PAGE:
A month later, the family dressed in their best outfits for a photograph. The photographer caught Gustav’s apprehensiveness and the stoicism of Tini’s dark eyes. It had been Tini’s urging that had brought them to the studio. She had a foreboding that the family might not be together for much longer and wanted to capture her children’s image while she had the chance.
The hammer blow came on a Sunday in September 1939, when Tini was in the apartment with Herta, Fritz and Kurt. Four men arrived, all neighbours. All were working men like Gustav – friends with wives she knew, whose children had once played with hers.
‘We want your husband,’ one said. ‘We have orders. If he isn’t here, we’re to take the lad.’ He nodded at Fritz. Tini felt as if she’d been physically beaten. They took hold of her precious boy and marched him out.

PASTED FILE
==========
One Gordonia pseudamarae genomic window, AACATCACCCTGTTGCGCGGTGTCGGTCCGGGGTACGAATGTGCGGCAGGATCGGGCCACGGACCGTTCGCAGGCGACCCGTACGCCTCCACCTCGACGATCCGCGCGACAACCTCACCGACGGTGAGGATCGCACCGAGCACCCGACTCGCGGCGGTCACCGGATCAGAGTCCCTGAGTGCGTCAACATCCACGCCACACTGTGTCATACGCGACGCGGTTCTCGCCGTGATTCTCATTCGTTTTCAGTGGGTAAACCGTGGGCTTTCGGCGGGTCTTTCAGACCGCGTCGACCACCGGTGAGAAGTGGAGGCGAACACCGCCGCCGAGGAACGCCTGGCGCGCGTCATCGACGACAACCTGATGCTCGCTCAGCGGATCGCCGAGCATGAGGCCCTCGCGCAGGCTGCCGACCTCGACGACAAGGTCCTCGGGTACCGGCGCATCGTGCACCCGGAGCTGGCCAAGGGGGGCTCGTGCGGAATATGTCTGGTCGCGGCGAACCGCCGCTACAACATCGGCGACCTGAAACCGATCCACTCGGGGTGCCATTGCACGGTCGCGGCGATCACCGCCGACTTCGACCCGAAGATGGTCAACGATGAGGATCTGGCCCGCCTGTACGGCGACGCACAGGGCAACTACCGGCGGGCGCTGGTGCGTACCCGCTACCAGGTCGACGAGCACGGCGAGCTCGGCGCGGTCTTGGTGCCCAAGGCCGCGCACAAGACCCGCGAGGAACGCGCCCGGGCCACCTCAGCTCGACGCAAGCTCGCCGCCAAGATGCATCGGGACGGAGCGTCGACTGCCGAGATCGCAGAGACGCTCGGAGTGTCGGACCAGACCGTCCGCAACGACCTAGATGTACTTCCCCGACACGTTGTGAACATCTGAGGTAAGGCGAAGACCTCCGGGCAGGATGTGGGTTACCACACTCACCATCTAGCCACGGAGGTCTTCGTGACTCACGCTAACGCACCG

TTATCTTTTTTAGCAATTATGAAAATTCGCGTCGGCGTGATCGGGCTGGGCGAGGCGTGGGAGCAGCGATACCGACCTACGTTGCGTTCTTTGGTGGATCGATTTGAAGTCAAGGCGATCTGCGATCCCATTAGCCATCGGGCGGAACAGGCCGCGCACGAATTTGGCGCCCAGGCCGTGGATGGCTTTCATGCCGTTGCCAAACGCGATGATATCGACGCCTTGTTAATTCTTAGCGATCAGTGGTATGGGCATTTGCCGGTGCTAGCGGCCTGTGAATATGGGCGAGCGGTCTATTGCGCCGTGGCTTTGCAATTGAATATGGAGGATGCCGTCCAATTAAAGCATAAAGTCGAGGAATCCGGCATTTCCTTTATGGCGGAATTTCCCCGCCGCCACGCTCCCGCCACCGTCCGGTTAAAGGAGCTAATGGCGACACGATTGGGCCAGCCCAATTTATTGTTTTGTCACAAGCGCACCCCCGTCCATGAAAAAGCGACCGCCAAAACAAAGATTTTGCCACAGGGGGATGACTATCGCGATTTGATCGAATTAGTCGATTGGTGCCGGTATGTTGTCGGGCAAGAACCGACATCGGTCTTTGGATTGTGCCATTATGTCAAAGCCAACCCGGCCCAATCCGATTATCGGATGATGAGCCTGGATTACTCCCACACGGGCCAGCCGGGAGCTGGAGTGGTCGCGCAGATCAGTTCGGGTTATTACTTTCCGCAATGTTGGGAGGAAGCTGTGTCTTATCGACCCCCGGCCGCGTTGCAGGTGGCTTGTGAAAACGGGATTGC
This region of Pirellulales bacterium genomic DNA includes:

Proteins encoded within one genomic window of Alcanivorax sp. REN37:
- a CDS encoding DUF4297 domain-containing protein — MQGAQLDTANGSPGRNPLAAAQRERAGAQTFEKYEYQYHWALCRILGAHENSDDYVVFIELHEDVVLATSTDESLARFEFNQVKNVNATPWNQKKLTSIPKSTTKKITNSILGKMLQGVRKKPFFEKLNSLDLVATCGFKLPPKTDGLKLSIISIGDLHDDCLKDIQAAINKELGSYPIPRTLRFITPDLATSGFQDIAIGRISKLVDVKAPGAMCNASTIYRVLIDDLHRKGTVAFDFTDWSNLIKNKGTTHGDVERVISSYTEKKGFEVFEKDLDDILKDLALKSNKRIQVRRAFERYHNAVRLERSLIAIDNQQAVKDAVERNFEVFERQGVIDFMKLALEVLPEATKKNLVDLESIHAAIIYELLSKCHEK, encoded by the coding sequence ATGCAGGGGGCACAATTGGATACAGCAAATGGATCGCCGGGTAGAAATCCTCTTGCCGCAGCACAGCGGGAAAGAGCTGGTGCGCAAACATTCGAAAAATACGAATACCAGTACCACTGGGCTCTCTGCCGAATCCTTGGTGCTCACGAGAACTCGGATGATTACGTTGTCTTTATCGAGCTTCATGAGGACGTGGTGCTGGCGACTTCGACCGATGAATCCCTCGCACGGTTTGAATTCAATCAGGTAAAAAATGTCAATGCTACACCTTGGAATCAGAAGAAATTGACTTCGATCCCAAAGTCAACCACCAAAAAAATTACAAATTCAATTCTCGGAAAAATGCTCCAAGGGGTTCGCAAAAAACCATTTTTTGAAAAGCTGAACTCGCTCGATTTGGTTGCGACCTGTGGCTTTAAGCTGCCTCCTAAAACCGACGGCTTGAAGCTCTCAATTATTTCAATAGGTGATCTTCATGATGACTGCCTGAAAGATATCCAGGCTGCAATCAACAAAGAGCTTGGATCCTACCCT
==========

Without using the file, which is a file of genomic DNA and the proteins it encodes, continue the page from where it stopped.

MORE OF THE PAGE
When Gustav returned and heard what had happened, he turned around and headed for the door, intending to go straight to the police. Tini grabbed his arm. ‘Don’t,’ she said. ‘They’ll take you.’
‘I’m not leaving Fritzl in their hands,’ he replied.
‘No!’ Tini pleaded. ‘You have to run away, go somewhere and hide.’
But there was no dissuading him. Leaving Tini in tears, Gustav walked quickly to the police station and announced: ‘I’m Gustav Kleinmann. I’m here to turn myself in. You have my son. Take me and let him go.’ The policeman glanced around. ‘Get the hell out of here,’ he muttered.
Bewildered, Gustav left the building. He went home to find Tini distraught that Fritz was still gone. ‘I’ll try again tomorrow,’ Gustav said. But at 2am, a tide of men surged into the apartment. There was weeping, there were pleas, and final desperate words between husband and wife. And then it was all over. The door slammed, and Gustav was gone.